Also, for discussion let's say that "active" means a transistor is ON
and "inactive" means that transistor is OFF.

Note that things have gotten more interesting. What happens if Q.C,
R.C, and S.C are inactive but T.C is active? What value would be seen
by Q, R, S, or T when reading Q.B, R.B, S.B, or T.B? What if all of
Q.C, R.C, S.C, and T.C were inactive? What is seen reading Q.B, then?

Now chance the context and imagine you have a phone line that is also
shared by five other homes down the road. (This is why
'open-collector' exists, to allow more than one talker on a shared
line -- not only listeners.) How would you handle using the line?
What rules would you work out with your neighbors so that you'd all be
able to get along okay sharing this phone line?

For one, you'd probably first just lift the handset up and listen
before talking. If you don't hear someone else talking already, you'd
then assume you could use the line and dial out. You'd also want the
other homes to apply the same rules, as well. So that before they
start dialing or talking on the phone, they also first listen to make
sure you aren't already using it before them. Same thing, here.

Getting back to Q, R, S, and T all sharing the same "party line" of
(clock, data): How would you set up rules so that they could all

I'll stop there. See if that helps (or makes things worse.)

Jon

3. ### Jasen BettsGuest

the zig-zag in the wire to 5v represents a resistor in the circuit
shown it performs as a very poor conductor such that the transisto
below it (or another connected between "data" and ground) can be
turned on to change the voltage on the data wire and pin a to
something close to 0V

this makes the AVR microcontroller on the arduino board
not try to force the voltage on that pin
in input mode this enables an internal resistor between the +5V supply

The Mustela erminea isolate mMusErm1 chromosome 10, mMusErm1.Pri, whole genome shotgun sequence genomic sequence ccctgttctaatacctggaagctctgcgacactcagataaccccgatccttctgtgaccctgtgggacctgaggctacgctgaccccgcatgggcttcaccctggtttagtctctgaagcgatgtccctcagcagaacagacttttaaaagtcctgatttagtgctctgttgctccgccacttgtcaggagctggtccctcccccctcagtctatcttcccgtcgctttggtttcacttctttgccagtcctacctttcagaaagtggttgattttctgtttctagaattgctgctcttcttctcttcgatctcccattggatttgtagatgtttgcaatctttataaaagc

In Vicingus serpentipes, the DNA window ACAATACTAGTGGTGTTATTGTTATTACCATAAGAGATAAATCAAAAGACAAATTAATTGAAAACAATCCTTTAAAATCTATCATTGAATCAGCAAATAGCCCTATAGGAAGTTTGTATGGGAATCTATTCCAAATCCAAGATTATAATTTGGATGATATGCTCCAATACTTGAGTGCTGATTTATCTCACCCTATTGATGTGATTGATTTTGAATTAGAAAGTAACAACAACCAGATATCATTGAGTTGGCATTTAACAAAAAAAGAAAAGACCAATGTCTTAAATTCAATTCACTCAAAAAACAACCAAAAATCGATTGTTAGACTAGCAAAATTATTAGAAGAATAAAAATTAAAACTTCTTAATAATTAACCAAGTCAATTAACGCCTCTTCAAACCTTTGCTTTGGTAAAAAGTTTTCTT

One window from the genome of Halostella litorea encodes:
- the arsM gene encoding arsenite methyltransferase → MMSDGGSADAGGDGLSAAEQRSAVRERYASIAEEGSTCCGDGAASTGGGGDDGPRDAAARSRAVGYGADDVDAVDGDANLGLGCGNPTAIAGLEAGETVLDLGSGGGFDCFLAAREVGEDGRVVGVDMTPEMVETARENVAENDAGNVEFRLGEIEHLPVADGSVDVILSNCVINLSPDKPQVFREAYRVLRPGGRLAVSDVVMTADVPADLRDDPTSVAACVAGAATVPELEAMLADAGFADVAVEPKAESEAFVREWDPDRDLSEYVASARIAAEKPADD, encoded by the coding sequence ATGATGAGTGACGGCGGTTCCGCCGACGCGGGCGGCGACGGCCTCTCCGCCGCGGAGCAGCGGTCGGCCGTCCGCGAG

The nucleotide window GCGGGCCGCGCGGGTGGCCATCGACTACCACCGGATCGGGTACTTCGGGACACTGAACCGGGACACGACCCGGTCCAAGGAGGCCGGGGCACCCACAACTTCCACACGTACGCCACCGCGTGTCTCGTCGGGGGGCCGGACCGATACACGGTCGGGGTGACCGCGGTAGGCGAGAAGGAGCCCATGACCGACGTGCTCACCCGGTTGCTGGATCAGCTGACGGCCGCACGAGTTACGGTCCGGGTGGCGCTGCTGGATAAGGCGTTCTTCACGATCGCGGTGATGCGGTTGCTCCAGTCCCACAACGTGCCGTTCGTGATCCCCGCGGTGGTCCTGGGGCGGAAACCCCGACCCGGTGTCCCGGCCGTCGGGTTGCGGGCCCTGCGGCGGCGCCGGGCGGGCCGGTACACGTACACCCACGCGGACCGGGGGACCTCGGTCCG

and the clock pin

the image in the URL omits the resistors that are often needed in series
with the connection from C&D to the transistors.
With the arduino (and other similar microcontrollers) you can fake
open-collector by putting the IO pins into "input mode" when you want the
open-collector off and into output mode with a 0 value when you want
it on, this means you can use the other pins for something else.

4. ### NobodyGuest

An open-collector output is one which behaves like a switch connecting
the output pin to ground. If the switch is closed, the pin is pulled
low; if the switch is open, the pin isn't connected to anything (within
the chip).

The advantage of an open-collector output is that you can connect several
outputs to the same line, with a pull-up resistor connecting the line to
the positive supply. If one or more of the outputs are low, the line will
be pulled low; if none of the outputs are low, the line will be pulled
high by the pull-up resistor.

In the PS/2 mouse and keyboard interface, this allows each line to be
bidirectional. I.e. either the device controls the state of the line and
the host reads the state, or vice-versa.

If totem-pole outputs were used (where the line is pulled either high or
low), and the host and device both tried to control the line
simulatneously, you could have a short-circuit if one pulls the line high
and the other pulls it low.

5. ### JamieGuest

TO add to that, keep in mind that NPN and PNP exist for open collectors.

being a NPN, it would be low when ON, how ever, if it's a NOT output,
it is a PNP and you'll get what ever the Vcc/(+) Line rail voltage is
minus some losses.

In both cases how ever, the output is in HI-Z when off.